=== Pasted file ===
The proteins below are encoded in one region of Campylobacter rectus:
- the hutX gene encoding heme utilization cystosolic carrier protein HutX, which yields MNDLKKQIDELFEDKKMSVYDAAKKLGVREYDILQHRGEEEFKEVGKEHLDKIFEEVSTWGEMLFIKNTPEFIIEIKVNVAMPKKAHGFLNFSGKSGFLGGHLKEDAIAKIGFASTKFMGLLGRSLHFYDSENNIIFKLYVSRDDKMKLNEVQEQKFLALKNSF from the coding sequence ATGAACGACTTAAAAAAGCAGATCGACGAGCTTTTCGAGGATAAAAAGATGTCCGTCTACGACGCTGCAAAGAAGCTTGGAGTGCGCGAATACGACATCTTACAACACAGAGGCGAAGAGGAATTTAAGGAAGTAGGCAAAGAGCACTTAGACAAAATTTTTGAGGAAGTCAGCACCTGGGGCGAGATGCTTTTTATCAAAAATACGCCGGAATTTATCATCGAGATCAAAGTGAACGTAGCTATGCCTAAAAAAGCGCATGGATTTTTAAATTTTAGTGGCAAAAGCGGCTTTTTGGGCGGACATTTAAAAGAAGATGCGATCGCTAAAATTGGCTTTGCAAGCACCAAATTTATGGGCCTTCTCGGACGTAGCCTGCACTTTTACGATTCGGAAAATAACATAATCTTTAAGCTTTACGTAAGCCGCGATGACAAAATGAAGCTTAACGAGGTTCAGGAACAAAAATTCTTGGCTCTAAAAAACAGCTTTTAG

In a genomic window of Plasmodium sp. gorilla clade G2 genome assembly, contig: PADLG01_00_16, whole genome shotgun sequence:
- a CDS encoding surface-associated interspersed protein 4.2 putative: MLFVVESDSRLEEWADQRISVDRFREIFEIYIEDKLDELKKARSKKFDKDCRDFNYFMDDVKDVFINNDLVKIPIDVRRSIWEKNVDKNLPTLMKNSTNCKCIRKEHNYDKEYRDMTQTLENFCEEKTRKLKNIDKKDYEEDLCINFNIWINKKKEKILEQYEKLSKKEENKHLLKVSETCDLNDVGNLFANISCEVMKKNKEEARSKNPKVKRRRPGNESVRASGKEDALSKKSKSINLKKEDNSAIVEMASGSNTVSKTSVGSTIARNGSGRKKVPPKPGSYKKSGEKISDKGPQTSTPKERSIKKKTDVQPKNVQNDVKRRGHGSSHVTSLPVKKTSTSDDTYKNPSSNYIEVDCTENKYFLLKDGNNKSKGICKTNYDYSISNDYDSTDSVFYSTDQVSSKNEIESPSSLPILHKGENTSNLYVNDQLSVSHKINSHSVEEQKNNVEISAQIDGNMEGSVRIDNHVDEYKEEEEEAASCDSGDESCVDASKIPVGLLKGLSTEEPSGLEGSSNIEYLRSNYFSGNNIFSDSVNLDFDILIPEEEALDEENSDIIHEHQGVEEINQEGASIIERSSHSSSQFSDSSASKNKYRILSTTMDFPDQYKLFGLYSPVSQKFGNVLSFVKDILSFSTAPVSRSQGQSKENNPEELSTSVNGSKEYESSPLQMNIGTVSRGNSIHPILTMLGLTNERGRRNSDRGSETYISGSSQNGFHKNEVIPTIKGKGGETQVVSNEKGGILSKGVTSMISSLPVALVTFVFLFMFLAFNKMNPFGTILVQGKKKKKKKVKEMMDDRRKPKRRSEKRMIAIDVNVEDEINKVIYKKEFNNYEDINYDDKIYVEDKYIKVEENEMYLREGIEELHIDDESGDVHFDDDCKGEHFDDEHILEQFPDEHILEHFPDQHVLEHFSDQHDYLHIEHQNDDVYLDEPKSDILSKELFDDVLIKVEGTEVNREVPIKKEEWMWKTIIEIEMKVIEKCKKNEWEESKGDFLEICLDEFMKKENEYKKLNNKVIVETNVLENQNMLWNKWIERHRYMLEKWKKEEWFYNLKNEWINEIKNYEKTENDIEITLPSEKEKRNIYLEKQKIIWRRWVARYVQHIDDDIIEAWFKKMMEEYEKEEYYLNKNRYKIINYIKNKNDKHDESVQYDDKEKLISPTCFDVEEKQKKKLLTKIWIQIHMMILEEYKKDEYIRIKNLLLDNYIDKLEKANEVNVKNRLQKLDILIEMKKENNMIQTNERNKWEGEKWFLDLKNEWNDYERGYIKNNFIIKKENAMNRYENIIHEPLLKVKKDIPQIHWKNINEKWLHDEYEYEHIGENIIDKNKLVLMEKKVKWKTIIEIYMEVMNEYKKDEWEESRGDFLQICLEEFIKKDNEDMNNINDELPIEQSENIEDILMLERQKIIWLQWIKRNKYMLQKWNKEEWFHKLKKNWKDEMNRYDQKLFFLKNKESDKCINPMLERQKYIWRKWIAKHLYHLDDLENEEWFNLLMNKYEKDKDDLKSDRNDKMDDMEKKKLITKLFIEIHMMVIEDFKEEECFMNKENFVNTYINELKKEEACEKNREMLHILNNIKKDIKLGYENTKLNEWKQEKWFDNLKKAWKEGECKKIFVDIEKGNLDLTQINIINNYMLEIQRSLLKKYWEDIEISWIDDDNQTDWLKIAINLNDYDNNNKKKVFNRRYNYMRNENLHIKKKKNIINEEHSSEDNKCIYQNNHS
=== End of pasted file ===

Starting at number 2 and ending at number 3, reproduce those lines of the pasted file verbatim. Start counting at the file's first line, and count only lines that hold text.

- the hutX gene encoding heme utilization cystosolic carrier protein HutX, which yields MNDLKKQIDELFEDKKMSVYDAAKKLGVREYDILQHRGEEEFKEVGKEHLDKIFEEVSTWGEMLFIKNTPEFIIEIKVNVAMPKKAHGFLNFSGKSGFLGGHLKEDAIAKIGFASTKFMGLLGRSLHFYDSENNIIFKLYVSRDDKMKLNEVQEQKFLALKNSF from the coding sequence ATGAACGACTTAAAAAAGCAGATCGACGAGCTTTTCGAGGATAAAAAGATGTCCGTCTACGACGCTGCAAAGAAGCTTGGAGTGCGCGAATACGACATCTTACAACACAGAGGCGAAGAGGAATTTAAGGAAGTAGGCAAAGAGCACTTAGACAAAATTTTTGAGGAAGTCAGCACCTGGGGCGAGATGCTTTTTATCAAAAATACGCCGGAATTTATCATCGAGATCAAAGTGAACGTAGCTATGCCTAAAAAAGCGCATGGATTTTTAAATTTTAGTGGCAAAAGCGGCTTTTTGGGCGGACATTTAAAAGAAGATGCGATCGCTAAAATTGGCTTTGCAAGCACCAAATTTATGGGCCTTCTCGGACGTAGCCTGCACTTTTACGATTCGGAAAATAACATAATCTTTAAGCTTTACGTAAGCCGCGATGACAAAATGAAGCTTAACGAGGTTCAGGAACAAAAATTCTTGGCTCTAAAAAACAGCTTTTAG

In a genomic window of Plasmodium sp. gorilla clade G2 genome assembly, contig: PADLG01_00_16, whole genome shotgun sequence: